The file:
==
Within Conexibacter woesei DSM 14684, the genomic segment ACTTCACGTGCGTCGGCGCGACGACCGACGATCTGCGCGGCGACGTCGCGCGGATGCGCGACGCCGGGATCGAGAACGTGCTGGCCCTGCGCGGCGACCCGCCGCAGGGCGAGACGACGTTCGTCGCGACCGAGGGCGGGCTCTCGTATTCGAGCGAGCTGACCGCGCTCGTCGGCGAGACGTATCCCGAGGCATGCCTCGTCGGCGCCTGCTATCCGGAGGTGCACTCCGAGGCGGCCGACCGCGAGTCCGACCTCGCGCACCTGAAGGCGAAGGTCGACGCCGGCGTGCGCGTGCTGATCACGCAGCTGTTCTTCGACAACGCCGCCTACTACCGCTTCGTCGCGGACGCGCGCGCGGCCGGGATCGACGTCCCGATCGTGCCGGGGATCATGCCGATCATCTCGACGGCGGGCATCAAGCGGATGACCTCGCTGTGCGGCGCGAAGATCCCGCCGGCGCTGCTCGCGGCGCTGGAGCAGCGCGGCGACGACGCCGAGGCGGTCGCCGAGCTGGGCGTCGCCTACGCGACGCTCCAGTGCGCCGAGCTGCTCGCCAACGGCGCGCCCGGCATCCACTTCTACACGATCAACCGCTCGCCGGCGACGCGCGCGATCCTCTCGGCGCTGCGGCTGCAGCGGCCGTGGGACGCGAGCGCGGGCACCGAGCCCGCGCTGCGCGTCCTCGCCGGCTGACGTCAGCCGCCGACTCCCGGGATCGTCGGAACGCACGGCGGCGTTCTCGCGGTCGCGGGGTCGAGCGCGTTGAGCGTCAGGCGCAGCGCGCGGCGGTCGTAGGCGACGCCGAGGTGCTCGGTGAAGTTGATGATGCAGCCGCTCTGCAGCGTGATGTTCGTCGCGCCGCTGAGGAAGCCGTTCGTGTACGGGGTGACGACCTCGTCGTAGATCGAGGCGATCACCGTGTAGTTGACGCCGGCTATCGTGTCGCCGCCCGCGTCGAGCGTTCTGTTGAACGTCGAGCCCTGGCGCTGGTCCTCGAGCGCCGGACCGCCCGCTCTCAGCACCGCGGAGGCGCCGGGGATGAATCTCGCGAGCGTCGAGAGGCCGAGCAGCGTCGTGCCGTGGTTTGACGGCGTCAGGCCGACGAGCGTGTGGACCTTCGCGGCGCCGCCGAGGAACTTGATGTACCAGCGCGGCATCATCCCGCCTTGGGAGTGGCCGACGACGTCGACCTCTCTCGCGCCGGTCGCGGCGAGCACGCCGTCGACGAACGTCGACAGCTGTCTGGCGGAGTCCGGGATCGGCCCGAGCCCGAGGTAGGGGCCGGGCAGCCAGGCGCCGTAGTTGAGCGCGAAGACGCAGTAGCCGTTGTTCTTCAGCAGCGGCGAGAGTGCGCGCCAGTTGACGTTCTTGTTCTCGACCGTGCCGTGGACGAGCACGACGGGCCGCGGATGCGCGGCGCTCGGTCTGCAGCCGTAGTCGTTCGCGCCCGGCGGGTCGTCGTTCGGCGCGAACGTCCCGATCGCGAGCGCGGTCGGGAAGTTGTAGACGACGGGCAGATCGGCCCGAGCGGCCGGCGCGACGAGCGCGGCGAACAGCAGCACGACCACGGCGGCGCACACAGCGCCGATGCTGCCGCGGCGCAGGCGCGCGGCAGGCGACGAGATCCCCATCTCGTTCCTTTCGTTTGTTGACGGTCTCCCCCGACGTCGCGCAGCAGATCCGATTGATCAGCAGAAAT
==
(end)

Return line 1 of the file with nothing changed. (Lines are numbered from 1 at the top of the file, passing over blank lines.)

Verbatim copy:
Within Conexibacter woesei DSM 14684, the genomic segment ACTTCACGTGCGTCGGCGCGACGACCGACGATCTGCGCGGCGACGTCGCGCGGATGCGCGACGCCGGGATCGAGAACGTGCTGGCCCTGCGCGGCGACCCGCCGCAGGGCGAGACGACGTTCGTCGCGACCGAGGGCGGGCTCTCGTATTCGAGCGAGCTGACCGCGCTCGTCGGCGAGACGTATCCCGAGGCATGCCTCGTCGGCGCCTGCTATCCGGAGGTGCACTCCGAGGCGGCCGACCGCGAGTCCGACCTCGCGCACCTGAAGGCGAAGGTCGACGCCGGCGTGCGCGTGCTGATCACGCAGCTGTTCTTCGACAACGCCGCCTACTACCGCTTCGTCGCGGACGCGCGCGCGGCCGGGATCGACGTCCCGATCGTGCCGGGGATCATGCCGATCATCTCGACGGCGGGCATCAAGCGGATGACCTCGCTGTGCGGCGCGAAGATCCCGCCGGCGCTGCTCGCGGCGCTGGAGCAGCGCGGCGACGACGCCGAGGCGGTCGCCGAGCTGGGCGTCGCCTACGCGACGCTCCAGTGCGCCGAGCTGCTCGCCAACGGCGCGCCCGGCATCCACTTCTACACGATCAACCGCTCGCCGGCGACGCGCGCGATCCTCTCGGCGCTGCGGCTGCAGCGGCCGTGGGACGCGAGCGCGGGCACCGAGCCCGCGCTGCGCGTCCTCGCCGGCTGACGTCAGCCGCCGACTCCCGGGATCGTCGGAACGCACGGCGGCGTTCTCGCGGTCGCGGGGTCGAGCGCGTTGAGCGTCAGGCGCAGCGCGCGGCGGTCGTAGGCGACGCCGAGGTGCTCGGTGAAGTTGATGATGCAGCCGCTCTGCAGCGTGATGTTCGTCGCGCCGCTGAGGAAGCCGTTCGTGTACGGGGTGACGACCTCGTCGTAGATCGAGGCGATCACCGTGTAGTTGACGCCGGCTATCGTGTCGCCGCCCGCGTCGAGCGTTCTGTTGAACGTCGAGCCCTGGCGCTGGTCCTCGAGCGCCGGACCGCCCGCTCTCAGCACCGCGGAGGCGCCGGGGATGAATCTCGCGAGCGTCGAGAGGCCGAGCAGCGTCGTGCCGTGGTTTGACGGCGTCAGGCCGACGAGCGTGTGGACCTTCGCGGCGCCGCCGAGGAACTTGATGTACCAGCGCGGCATCATCCCGCCTTGGGAGTGGCCGACGACGTCGACCTCTCTCGCGCCGGTCGCGGCGAGCACGCCGTCGACGAACGTCGACAGCTGTCTGGCGGAGTCCGGGATCGGCCCGAGCCCGAGGTAGGGGCCGGGCAGCCAGGCGCCGTAGTTGAGCGCGAAGACGCAGTAGCCGTTGTTCTTCAGCAGCGGCGAGAGTGCGCGCCAGTTGACGTTCTTGTTCTCGACCGTGCCGTGGACGAGCACGACGGGCCGCGGATGCGCGGCGCTCGGTCTGCAGCCGTAGTCGTTCGCGCCCGGCGGGTCGTCGTTCGGCGCGAACGTCCCGATCGCGAGCGCGGTCGGGAAGTTGTAGACGACGGGCAGATCGGCCCGAGCGGCCGGCGCGACGAGCGCGGCGAACAGCAGCACGACCACGGCGGCGCACACAGCGCCGATGCTGCCGCGGCGCAGGCGCGCGGCAGGCGACGAGATCCCCATCTCGTTCCTTTCGTTTGTTGACGGTCTCCCCCGACGTCGCGCAGCAGATCCGATTGATCAGCAGAAAT